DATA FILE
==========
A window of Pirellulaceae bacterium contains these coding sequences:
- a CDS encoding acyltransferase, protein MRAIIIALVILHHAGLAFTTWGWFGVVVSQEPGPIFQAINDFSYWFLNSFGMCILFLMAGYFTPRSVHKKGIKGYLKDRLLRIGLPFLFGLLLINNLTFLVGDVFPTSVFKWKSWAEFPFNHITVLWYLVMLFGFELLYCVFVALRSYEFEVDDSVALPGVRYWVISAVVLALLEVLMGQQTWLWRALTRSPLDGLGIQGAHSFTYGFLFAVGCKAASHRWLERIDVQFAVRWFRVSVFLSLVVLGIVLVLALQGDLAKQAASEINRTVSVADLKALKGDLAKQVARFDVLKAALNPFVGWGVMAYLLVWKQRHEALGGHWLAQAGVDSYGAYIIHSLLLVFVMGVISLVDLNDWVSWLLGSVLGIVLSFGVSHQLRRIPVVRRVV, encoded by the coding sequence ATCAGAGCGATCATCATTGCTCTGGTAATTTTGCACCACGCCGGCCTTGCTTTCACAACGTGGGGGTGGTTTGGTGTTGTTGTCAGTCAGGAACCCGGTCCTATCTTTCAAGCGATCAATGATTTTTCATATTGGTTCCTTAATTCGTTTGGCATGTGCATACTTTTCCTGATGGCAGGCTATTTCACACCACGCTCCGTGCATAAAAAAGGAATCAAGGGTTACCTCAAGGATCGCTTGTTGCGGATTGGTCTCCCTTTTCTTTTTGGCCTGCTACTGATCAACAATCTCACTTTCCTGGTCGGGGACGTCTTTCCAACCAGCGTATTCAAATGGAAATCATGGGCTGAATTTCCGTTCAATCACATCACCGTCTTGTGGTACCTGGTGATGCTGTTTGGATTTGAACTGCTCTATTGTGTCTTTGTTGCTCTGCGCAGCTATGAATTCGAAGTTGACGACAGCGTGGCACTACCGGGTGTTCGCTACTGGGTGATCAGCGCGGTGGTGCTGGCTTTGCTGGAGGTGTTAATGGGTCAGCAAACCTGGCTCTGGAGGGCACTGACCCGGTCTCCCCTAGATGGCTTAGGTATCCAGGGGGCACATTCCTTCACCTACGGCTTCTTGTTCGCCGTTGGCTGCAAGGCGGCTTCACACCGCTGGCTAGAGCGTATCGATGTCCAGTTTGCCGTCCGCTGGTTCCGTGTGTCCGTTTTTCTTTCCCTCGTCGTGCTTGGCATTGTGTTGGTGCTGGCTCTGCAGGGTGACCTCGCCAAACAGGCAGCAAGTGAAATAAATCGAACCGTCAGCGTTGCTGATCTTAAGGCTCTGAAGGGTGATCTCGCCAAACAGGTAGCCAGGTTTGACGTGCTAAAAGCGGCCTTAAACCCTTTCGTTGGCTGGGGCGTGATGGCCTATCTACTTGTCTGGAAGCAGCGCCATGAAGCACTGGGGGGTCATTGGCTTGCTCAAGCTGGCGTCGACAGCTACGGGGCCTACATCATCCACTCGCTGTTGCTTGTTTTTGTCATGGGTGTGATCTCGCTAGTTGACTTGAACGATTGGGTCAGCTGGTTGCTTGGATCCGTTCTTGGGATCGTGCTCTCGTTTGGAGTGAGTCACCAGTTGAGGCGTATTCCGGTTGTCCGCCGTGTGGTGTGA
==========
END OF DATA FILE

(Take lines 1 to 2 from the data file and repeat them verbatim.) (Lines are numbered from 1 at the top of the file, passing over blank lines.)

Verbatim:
A window of Pirellulaceae bacterium contains these coding sequences:
- a CDS encoding acyltransferase, protein MRAIIIALVILHHAGLAFTTWGWFGVVVSQEPGPIFQAINDFSYWFLNSFGMCILFLMAGYFTPRSVHKKGIKGYLKDRLLRIGLPFLFGLLLINNLTFLVGDVFPTSVFKWKSWAEFPFNHITVLWYLVMLFGFELLYCVFVALRSYEFEVDDSVALPGVRYWVISAVVLALLEVLMGQQTWLWRALTRSPLDGLGIQGAHSFTYGFLFAVGCKAASHRWLERIDVQFAVRWFRVSVFLSLVVLGIVLVLALQGDLAKQAASEINRTVSVADLKALKGDLAKQVARFDVLKAALNPFVGWGVMAYLLVWKQRHEALGGHWLAQAGVDSYGAYIIHSLLLVFVMGVISLVDLNDWVSWLLGSVLGIVLSFGVSHQLRRIPVVRRVV, encoded by the coding sequence ATCAGAGCGATCATCATTGCTCTGGTAATTTTGCACCACGCCGGCCTTGCTTTCACAACGTGGGGGTGGTTTGGTGTTGTTGTCAGTCAGGAACCCGGTCCTATCTTTCAAGCGATCAATGATTTTTCATATTGGTTCCTTAATTCGTTTGGCATGTGCATACTTTTCCTGATGGCAGGCTATTTCACACCACGCTCCGTGCATAAAAAAGGAATCAAGGGTTACCTCAAGGATCGCTTGTTGCGGATTGGTCTCCCTTTTCTTTTTGGCCTGCTACTGATCAACAATCTCACTTTCCTGGTCGGGGACGTCTTTCCAACCAGCGTATTCAAATGGAAATCATGGGCTGAATTTCCGTTCAATCACATCACCGTCTTGTGGTACCTGGTGATGCTGTTTGGATTTGAACTGCTCTATTGTGTCTTTGTTGCTCTGCGCAGCTATGAATTCGAAGTTGACGACAGCGTGGCACTACCGGGTGTTCGCTACTGGGTGATCAGCGCGGTGGTGCTGGCTTTGCTGGAGGTGTTAATGGGTCAGCAAACCTGGCTCTGGAGGGCACTGACCCGGTCTCCCCTAGATGGCTTAGGTATCCAGGGGGCACATTCCTTCACCTACGGCTTCTTGTTCGCCGTTGGCTGCAAGGCGGCTTCACACCGCTGGCTAGAGCGTATCGATGTCCAGTTTGCCGTCCGCTGGTTCCGTGTGTCCGTTTTTCTTTCCCTCGTCGTGCTTGGCATTGTGTTGGTGCTGGCTCTGCAGGGTGACCTCGCCAAACAGGCAGCAAGTGAAATAAATCGAACCGTCAGCGTTGCTGATCTTAAGGCTCTGAAGGGTGATCTCGCCAAACAGGTAGCCAGGTTTGACGTGCTAAAAGCGGCCTTAAACCCTTTCGTTGGCTGGGGCGTGATGGCCTATCTACTTGTCTGGAAGCAGCGCCATGAAGCACTGGGGGGTCATTGGCTTGCTCAAGCTGGCGTCGACAGCTACGGGGCCTACATCATCCACTCGCTGTTGCTTGTTTTTGTCATGGGTGTGATCTCGCTAGTTGACTTGAACGATTGGGTCAGCTGGTTGCTTGGATCCGTTCTTGGGATCGTGCTCTCGTTTGGAGTGAGTCACCAGTTGAGGCGTATTCCGGTTGTCCGCCGTGTGGTGTGA